- Fogarty, E. A., J. B. Elsner, T. H. Jagger, and A. A. Tsonis (2009), “Network analysis of U.S. hurricanes, in Hurricanes and Climate Change”, edited by J. Elsner and T. Jagger, pp. 153– 168, Springer, New York.
- Elsner, J.B., T.H. Jagger, and E.A. Fogarty, 2009: “Visibility network of U.S. hurricanes”, Geophysical Research Letters, 36, L16702, doi: 10.1029/2009GL039129.
- Fogarty, E., J. B. Elsner, T. H. Jagger, and K.-b. Liu, 2006: "Variations in typhoon landfalls over China”, Advances in Atmospheric Sciences, 23, 665-677.
Trina Weilert, Lecturer
Trina Weilert teaches classes in Geographic Information Systems (GIS). Trina Weilert received her bachelor's degree in Geography and a Masters of Liberal Studies in Mathematics and Natural Sciences from Fort Hays State University. She is completing an Interdisciplinary Ph.D. in Geosciences and Social Sciences at the University of Missouri Kansas City. She has over ten years of experience serving as a GIS consultant within private industry as well as the government sector. She has been an adjunct professor at Fort Hays State University, Maple Woods Community College, and Longview Community College. She is currently working on a flood inundation mapping study at the USGS in Kansas City, Missouri as well as performing research on urban riparian area landscape change within the Kansas City area.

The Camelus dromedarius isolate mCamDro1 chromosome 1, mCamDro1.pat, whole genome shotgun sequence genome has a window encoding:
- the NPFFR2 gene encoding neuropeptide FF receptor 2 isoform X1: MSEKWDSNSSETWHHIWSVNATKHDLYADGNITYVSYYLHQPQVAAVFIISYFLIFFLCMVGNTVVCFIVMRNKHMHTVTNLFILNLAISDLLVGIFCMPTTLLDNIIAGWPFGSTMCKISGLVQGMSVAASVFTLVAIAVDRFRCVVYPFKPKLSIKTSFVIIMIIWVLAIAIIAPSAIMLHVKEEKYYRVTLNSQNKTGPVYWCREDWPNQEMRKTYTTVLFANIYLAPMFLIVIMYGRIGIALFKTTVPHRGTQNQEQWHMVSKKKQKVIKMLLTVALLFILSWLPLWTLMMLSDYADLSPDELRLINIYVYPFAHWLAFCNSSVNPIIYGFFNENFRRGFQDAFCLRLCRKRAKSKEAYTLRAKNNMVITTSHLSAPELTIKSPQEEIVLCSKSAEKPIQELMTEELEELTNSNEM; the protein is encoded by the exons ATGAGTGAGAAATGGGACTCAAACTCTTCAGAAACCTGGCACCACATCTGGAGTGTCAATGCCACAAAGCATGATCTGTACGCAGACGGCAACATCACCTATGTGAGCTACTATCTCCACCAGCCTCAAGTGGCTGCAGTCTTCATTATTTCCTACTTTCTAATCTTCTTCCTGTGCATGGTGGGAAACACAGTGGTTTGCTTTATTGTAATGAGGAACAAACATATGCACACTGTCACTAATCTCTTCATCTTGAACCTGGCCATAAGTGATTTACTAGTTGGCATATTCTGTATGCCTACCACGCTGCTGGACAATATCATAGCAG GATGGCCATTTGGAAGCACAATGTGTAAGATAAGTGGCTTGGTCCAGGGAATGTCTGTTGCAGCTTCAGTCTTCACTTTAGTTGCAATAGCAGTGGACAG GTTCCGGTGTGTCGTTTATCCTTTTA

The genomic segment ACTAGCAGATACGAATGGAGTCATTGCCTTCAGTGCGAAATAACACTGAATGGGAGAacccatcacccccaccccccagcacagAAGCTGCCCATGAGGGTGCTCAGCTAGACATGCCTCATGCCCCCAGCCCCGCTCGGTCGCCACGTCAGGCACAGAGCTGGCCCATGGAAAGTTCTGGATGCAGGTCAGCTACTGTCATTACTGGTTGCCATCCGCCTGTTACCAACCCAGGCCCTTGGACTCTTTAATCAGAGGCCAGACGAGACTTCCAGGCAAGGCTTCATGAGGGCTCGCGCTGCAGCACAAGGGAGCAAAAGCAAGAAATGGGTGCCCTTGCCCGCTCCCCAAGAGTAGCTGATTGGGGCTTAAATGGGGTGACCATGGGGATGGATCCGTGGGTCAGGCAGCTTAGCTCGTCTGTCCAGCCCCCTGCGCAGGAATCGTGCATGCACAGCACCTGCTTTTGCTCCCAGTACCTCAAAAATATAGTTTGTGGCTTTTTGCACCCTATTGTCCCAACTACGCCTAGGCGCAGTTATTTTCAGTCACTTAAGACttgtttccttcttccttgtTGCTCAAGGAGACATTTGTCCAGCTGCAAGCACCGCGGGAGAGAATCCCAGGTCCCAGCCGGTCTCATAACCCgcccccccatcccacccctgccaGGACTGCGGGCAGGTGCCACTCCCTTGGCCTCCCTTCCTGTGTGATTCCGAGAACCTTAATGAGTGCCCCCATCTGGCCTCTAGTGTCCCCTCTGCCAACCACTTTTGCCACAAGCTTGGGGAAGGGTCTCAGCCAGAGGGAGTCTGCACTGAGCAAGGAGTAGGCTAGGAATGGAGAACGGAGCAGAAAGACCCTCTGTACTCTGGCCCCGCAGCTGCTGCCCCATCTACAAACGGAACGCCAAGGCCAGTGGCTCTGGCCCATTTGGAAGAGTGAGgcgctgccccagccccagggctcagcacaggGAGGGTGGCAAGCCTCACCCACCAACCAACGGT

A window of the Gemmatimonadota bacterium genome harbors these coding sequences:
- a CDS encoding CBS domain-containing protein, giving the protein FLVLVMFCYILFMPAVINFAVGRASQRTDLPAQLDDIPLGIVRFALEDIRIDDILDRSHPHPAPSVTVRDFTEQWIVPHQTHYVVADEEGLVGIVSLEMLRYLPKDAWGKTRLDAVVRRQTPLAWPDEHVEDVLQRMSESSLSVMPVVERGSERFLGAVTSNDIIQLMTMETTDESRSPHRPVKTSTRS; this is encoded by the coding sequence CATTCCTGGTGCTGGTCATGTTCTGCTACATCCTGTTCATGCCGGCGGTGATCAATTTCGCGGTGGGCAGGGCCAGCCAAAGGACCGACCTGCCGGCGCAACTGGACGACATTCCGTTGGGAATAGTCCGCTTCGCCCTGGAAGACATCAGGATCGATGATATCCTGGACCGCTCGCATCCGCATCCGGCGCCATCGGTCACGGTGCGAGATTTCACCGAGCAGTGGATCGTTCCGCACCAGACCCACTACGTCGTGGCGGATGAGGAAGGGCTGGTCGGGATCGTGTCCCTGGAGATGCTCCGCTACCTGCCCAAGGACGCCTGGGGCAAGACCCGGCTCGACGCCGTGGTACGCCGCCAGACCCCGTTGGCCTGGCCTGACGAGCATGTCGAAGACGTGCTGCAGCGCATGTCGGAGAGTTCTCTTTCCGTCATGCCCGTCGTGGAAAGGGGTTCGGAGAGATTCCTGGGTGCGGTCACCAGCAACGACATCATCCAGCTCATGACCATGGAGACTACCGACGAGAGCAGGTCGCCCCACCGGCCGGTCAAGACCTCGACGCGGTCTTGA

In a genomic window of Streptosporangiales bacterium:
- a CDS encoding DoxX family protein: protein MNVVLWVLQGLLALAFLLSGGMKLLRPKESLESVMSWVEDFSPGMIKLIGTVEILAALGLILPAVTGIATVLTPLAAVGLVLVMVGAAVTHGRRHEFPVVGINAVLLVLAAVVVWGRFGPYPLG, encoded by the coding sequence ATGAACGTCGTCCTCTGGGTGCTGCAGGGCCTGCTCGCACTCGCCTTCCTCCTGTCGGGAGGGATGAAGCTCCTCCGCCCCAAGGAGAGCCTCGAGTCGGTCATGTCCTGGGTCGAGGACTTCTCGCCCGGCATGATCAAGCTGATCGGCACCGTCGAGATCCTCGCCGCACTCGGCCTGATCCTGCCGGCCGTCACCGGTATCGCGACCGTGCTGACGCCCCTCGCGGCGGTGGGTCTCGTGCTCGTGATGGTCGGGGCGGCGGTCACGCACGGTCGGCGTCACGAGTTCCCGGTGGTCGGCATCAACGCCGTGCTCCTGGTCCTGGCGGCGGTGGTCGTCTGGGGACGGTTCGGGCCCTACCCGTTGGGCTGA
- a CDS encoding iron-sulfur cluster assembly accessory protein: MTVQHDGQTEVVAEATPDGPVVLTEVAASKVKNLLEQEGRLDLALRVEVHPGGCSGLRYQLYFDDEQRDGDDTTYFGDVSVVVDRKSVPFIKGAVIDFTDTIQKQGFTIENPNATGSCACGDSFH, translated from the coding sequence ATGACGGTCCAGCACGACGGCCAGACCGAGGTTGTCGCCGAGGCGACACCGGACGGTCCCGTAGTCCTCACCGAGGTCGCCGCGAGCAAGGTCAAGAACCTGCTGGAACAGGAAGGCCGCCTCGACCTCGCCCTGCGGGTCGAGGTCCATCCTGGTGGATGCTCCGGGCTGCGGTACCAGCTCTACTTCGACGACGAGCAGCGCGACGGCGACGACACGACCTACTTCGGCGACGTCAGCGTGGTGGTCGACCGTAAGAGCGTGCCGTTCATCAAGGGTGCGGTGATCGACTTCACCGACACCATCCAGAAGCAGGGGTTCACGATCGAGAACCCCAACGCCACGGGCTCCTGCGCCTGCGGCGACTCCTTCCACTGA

Haluk Resit Akcakaya, Professor
Haluk Akcakaya is a Professor in the Department of Ecology and Evolution, his Ph.D. is from Stony Brook University. Dr. Akcakaya’s research focuses on developing and applying quantitative methods to address questions in conservation biology and environmental risk assessment. Research topics include: Climate change impacts on biodiversity, Status and trends of biodiversity, Species conservation, and Population dynamics
Henry J. Bokuniewicz, Distinguished Service Professor
Henry J. Bokuniewicz is a Professor in the School of Marine and Atmospheric Sciences, he received his Ph.D. from Yale University.
Dr. Bokuniewicz’s research is concerned primarily with the behavior of coastal sedimentary systems and coastal groundwater hydrology. His students are working with the dynamics of coastal processes, exploring, now, the role of infragravity waves and edge waves in modulating coastal conditions especially the occurrence of rip currents. We are involved with monitoring programs for ocean beaches to investigate shoreline changes, beach dynamics and responses to storms. Other research is being done on wakes of large ships moving across shallow harbors. Field work also is undertaken to quantify the seepage of groundwater across the sea floor especially around oceanic islands as well as to investigate the global impact of coastal groundwater seepage.